[Last Edit: 9/12/2011 5:58:13 PM EST by OverScoped]
before my time as a mason, my lodge was 4 seperate lodges. the merging happened sometime in the mid 90's. we do what we must to survive. for instance, PA is changing some of its old fashioned ways to boost membership and it is working, for the first time in 50 years we had a positive growth. Positive growth means that more men join than die. Masonry used to be a old man club with old ideas, well not in our lodge it isnt. I was in lodge tonight and we read 7 petitions and voted on 4 others. Next Monday we will be doing 3 First Degrees. there have been 4 or 5 petitions per month submitted since I was raised in June.

My advise to you is to join in with the other lodge. you will have strength in numbers and can say to new members that you are a good lodge with many activities and you participate in the community as well as have (insert Number here) members who participate regularly. we all know if nobody comes to the meetings then there is no brotherhood.

One idea that I like, is if you are over 60 and you sponsor 2 men a year under a certain age, then your membership dues that year are waived. many men in our lodge are participating in this program and I dont feel that it is being abused.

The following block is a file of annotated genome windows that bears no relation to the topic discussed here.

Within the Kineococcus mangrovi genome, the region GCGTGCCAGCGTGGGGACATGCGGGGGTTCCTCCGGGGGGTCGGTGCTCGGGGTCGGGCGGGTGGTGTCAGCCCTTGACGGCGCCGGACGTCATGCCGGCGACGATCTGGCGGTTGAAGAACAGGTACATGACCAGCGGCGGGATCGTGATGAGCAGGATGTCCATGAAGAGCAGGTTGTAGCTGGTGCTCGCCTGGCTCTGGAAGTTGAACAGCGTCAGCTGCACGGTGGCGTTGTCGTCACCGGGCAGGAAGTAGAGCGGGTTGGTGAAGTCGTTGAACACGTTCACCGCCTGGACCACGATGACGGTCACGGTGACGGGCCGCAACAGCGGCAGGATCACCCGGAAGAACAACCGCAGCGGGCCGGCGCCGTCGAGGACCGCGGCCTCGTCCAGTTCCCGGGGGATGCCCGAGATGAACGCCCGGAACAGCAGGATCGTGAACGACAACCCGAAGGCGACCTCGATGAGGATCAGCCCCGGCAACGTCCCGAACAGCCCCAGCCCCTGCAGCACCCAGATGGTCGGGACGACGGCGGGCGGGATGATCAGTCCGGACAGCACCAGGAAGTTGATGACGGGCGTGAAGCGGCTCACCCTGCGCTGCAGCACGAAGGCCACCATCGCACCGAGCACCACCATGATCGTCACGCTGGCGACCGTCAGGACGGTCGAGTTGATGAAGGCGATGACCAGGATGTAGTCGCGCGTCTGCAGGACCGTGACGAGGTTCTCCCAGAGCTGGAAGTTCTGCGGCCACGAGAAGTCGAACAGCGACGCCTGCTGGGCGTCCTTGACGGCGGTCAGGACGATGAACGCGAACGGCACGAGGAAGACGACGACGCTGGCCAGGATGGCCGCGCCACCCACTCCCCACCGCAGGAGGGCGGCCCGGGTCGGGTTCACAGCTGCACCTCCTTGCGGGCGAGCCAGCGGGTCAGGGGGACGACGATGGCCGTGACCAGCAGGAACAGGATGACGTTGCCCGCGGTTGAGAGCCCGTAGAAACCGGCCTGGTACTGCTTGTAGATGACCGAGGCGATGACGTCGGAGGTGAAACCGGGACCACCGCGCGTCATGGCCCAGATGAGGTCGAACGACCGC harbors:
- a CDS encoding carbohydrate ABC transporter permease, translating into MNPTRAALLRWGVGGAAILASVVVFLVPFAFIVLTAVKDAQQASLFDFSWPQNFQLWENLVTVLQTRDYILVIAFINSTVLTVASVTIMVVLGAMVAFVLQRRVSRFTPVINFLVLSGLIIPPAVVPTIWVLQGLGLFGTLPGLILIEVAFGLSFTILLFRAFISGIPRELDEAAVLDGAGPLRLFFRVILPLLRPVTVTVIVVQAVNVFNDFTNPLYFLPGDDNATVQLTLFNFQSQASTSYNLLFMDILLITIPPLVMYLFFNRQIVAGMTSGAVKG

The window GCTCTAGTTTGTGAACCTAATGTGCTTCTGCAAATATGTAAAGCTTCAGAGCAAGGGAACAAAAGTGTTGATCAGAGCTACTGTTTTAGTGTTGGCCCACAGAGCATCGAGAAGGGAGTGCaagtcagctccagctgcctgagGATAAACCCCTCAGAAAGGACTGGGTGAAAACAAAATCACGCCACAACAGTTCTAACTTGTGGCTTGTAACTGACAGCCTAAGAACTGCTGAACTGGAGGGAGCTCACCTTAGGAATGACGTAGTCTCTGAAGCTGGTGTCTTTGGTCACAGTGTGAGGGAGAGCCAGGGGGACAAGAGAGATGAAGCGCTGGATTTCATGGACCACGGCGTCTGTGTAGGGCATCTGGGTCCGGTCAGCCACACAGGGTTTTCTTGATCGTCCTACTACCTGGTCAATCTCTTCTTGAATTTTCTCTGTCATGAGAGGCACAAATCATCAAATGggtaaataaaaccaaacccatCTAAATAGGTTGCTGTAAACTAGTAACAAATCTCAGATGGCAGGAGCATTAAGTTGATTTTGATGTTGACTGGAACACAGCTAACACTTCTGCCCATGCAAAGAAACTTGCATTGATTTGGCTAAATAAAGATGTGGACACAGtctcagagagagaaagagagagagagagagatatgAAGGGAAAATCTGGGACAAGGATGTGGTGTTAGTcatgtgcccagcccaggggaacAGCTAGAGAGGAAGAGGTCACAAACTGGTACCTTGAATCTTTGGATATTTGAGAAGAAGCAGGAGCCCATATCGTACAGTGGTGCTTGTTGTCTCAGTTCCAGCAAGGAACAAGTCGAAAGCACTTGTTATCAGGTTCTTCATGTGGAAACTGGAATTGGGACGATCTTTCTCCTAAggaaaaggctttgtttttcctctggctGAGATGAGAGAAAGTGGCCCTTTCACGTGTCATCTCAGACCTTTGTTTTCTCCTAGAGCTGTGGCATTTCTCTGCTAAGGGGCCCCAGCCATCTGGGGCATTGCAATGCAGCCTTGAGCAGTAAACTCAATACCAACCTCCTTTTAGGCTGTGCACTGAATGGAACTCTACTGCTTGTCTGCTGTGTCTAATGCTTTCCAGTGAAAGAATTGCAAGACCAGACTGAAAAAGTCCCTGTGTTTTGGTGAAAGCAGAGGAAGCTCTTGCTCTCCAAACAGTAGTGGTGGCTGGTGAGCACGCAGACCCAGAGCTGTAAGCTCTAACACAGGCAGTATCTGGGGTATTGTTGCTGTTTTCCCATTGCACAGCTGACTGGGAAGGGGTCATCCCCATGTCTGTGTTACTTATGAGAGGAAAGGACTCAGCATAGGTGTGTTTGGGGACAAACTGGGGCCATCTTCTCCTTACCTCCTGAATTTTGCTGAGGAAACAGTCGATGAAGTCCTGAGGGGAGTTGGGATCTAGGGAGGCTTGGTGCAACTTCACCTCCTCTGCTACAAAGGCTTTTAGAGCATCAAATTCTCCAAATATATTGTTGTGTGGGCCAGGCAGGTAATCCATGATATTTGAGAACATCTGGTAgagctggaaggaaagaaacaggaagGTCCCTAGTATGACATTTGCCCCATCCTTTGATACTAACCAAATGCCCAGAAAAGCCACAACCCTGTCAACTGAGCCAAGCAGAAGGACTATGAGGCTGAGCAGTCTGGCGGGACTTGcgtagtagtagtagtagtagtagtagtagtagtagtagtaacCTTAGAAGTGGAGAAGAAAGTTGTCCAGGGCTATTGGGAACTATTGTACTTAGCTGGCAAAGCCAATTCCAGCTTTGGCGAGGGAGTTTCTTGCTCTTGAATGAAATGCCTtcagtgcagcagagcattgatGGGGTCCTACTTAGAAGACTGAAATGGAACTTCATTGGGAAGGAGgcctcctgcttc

good luck, Brother.
Link Posted: 9/13/2011 5:02:15 AM EST
Prolly no easy answers to this dilema.
You have to work with what you've got, so gather up the brothers that really want it to survive and talk it over. There's nothing wrong with sharing a lodgeROOM with another lodge, we share ours with two others, plus OES and Demolay. Do whatever you have to do to keep your charter.
Link Posted: 9/13/2011 11:54:27 AM EST
Obstacles in the path of the weak are stepping stones for the strong.

Freemasonry is a strong organization because of it's strong membership.

You state your lodge is strong financially. That's a very good thing to help you through this from a logistical standpoint.

Yes, you may lose some members. But those are probably not contributing to the functioning of the lodge except by their dues. And many that are members of appendant bodies will realize they must maintain their Blue Lodge membership to continue.

Take that strong core of officers and members and drive on. Don't look to the past and dwell. Look forward and build. Start planning your year now.
Link Posted: 9/16/2011 5:29:12 AM EST
Link Posted: 9/16/2011 6:30:57 AM EST
I recently had the pleasure of visiting the lodge in Telluride, Colorado as part of Colorado's celebration of 150 years of Masonry there. (Congrats, brothers) The lodge was small in membership numbers - only 3 live in or near Telluride - buy they were strong in commitment. It will probably be better long-term if you can rally the core group to commit to making it work.
Keep us posted, and good luck.
Link Posted: 9/20/2011 9:37:01 AM EST